MLS needs overtime to provide fair result in playoff games.By Jerry Langdon
Gannett News Service
(Monday, October 19, 1998) -- Despite the protests of purists, Major League Soccer probably can justify the shootout as a way of resolving tie games during the regular season.
We don't like the fact the losing team gets no points. We do like the concept that presumably few if any teams will play for a tie in the closing minutes.
MLS cites television requirements as the primary reason for not having overtime, and it being a new league, we can see the reason for MLS going along. But there is no justification for Major League Soccer not having 30 minutes of sudden-death during the playoffs.
The sport has to take precedence in the postseason. If television is forced to go off the air for other commitments -- as it has done for golf on occasion -- so be it. The world will survive, and a just result will occur in the soccer match as well.
MLS does have the overtime provision for the title game, and it was used in 1996, when D.C. United ousted the Los Angeles Galaxy. But not in the conference semifinal and conference finals, which we find inexcusable.
There were three shootouts in 1996, two in 1997, and four so far in 1998 -- most recent, the Chicago Fire's conquest of the Galaxy Friday night.
We're not saying this on behalf of the Galaxy, whose loss may cost MLS Cup '98 about 20,000 in attendance for Sunday's title match in the Rose Bowl. The Fire is the legitimate Western Conference champion. They beat the Galaxy four out of six games overall and deserve to be in the final.
Chicago is the most heartwarming story in soccer this year, winning with an expansion roster and heavy usage of Eastern Europeans and spectacular fan support in Chicago. We would have liked, however, to see 30 minutes' more action to resolve the deadlock.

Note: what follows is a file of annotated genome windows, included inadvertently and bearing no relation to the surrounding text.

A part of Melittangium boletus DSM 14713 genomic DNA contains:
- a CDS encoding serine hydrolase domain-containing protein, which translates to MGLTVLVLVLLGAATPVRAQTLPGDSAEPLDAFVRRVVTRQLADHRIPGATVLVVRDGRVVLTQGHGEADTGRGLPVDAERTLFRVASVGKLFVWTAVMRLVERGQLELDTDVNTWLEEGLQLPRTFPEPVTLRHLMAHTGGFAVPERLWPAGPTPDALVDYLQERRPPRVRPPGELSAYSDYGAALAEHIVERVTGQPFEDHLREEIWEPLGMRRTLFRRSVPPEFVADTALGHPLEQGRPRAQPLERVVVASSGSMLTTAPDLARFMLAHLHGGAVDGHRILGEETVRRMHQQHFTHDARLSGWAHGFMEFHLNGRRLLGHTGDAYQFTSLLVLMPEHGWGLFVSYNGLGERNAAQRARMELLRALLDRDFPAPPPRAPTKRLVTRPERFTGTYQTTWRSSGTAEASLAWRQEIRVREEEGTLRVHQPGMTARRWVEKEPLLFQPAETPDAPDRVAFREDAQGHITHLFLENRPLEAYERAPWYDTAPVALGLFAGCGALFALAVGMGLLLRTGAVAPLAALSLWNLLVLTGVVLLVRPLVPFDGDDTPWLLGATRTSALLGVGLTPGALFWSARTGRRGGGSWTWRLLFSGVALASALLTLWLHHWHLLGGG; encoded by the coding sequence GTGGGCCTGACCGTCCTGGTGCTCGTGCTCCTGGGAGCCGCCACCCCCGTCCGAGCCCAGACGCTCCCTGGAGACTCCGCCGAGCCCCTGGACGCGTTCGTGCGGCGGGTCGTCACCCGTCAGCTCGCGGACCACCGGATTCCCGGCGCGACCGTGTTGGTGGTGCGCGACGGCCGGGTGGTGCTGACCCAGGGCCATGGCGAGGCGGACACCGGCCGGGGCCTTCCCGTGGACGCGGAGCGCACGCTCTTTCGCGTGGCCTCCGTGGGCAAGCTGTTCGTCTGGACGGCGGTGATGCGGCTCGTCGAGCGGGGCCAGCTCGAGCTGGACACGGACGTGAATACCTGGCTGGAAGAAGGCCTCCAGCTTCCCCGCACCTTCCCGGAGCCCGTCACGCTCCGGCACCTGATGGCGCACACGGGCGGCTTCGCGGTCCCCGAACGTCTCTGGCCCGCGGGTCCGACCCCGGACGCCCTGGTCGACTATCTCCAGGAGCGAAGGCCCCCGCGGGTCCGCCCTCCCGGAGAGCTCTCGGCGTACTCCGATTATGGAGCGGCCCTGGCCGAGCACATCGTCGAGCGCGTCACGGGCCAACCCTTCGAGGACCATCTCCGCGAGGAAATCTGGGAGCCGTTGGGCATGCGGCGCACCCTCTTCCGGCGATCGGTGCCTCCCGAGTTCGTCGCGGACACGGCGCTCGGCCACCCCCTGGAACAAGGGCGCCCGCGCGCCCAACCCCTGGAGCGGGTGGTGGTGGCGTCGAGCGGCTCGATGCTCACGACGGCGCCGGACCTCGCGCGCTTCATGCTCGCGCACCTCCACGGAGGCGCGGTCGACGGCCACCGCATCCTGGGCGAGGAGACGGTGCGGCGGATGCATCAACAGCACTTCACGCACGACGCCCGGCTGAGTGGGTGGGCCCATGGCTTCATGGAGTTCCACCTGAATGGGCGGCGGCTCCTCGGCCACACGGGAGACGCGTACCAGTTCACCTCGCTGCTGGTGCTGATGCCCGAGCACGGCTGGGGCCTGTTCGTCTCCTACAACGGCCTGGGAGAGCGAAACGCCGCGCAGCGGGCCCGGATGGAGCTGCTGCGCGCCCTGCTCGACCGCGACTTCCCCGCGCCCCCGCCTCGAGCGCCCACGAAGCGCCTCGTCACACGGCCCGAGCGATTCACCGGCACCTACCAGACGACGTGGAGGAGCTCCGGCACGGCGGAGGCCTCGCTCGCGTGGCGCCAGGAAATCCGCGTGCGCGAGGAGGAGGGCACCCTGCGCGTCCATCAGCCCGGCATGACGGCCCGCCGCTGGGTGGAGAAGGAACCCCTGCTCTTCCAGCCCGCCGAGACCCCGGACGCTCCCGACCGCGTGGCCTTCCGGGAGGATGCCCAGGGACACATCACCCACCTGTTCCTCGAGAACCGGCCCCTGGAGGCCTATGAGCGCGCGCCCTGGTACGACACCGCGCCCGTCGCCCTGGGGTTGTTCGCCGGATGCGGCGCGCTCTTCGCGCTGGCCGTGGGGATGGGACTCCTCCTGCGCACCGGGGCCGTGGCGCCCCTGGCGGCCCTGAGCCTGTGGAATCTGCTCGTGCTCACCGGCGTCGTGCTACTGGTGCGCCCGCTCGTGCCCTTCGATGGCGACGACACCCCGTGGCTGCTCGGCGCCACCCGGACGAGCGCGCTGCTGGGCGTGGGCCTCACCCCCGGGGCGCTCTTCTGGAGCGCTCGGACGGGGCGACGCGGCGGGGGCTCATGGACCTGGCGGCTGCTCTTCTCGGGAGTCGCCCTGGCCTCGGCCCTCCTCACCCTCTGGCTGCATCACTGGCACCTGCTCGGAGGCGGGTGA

The highlights of the Columbus-(Washington) D.C. United second game were obvious:
* Brian McBride breaking loose for two goals. * D.C. United being shaky on defense. * Outstanding goalkeeping by Juergen Sommer of the Crew. * Washington turning on the pressure late, but too late.
But there were other factors involving the Crew that were important:
* The play of persistent defensive midfielders Rob Smith and Todd Yeagley. * Brian West's speed on the right flank. * Thomas Dooley's leadership in the back, especially important since central defender Ricardo Iribarren will be out of Wednesday's decisive third game due to yellow card accumulation. * The effort of midfielder Andrew Williams, a non-factor the first game, and a 58th minute substitute the second match.
The Crew is hurting in the playmaking department due to Brian Maisonneuve being out with injury. Williams made some nifty plays when inserted in the lineup granted D.C. United was pressing forward at the time, rallying for two goals -- before he set up Robert Warzycha for the insurance goal assist in the 81st minute.
His role may be a big question in the decisive match in RFK Stadium, where Columbus is 0-8 in its history.
Roman Kosecki, the Chicago Fire's top scorer in the regular season, remains doubtful for MLS Cup '98 due to a left hamstring pull.
The veteran forward pulled up lame September 23 in his first game after being out three weeks with a similar injury. The Fire has been making do with a composite of Frank Klopas, Ante Razov and Josh Wolff up front.
Coach Bob Bradley has done a marvelous job on defense, led by former Czechoslovakian star Lubos Kubik. Chris Armas is the link at midfield, and Peter Nowak is an awesome attacking central midfielder who also plays defense. He is always running.
The Fire gets some criticism for its emphasis on defense, but the shots were even in the second-game win against Los Angeles at 10 apiece. Galaxy coach Octavio Zambrano was sporting in his congratulations, but his pre-game comments criticizing Chicago for not being more attack-minded were off-base.
With his array of veteran stars, he should be on the offense most of the time.
The Fire, on the other hand, is an expansion team, without the experience or
firepower of the Galaxy.
Jerry Langdon is sports editor of Gannett News Service and can be e-mailed at
Jerry Langdon is sports editor of Gannett News Service and can be e-mailed at email@example.com.